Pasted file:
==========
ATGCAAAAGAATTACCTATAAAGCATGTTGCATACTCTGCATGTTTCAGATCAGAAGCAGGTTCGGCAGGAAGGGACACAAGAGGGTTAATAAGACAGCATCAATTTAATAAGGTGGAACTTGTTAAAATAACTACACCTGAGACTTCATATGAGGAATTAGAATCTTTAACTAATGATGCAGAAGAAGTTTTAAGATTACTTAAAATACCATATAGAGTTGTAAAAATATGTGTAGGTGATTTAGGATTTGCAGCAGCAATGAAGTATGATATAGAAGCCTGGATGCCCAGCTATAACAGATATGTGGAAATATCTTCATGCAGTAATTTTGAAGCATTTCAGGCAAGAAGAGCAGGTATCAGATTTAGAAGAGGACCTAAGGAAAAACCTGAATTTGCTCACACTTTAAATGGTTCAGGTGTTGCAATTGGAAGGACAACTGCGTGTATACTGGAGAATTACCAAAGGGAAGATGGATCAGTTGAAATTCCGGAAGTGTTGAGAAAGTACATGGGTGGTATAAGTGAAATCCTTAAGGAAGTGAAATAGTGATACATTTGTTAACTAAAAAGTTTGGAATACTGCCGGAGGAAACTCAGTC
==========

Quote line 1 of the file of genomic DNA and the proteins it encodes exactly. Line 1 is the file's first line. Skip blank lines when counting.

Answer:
ATGCAAAAGAATTACCTATAAAGCATGTTGCATACTCTGCATGTTTCAGATCAGAAGCAGGTTCGGCAGGAAGGGACACAAGAGGGTTAATAAGACAGCATCAATTTAATAAGGTGGAACTTGTTAAAATAACTACACCTGAGACTTCATATGAGGAATTAGAATCTTTAACTAATGATGCAGAAGAAGTTTTAAGATTACTTAAAATACCATATAGAGTTGTAAAAATATGTGTAGGTGATTTAGGATTTGCAGCAGCAATGAAGTATGATATAGAAGCCTGGATGCCCAGCTATAACAGATATGTGGAAATATCTTCATGCAGTAATTTTGAAGCATTTCAGGCAAGAAGAGCAGGTATCAGATTTAGAAGAGGACCTAAGGAAAAACCTGAATTTGCTCACACTTTAAATGGTTCAGGTGTTGCAATTGGAAGGACAACTGCGTGTATACTGGAGAATTACCAAAGGGAAGATGGATCAGTTGAAATTCCGGAAGTGTTGAGAAAGTACATGGGTGGTATAAGTGAAATCCTTAAGGAAGTGAAATAGTGATACATTTGTTAACTAAAAAGTTTGGAATACTGCCGGAGGAAACTCAGTC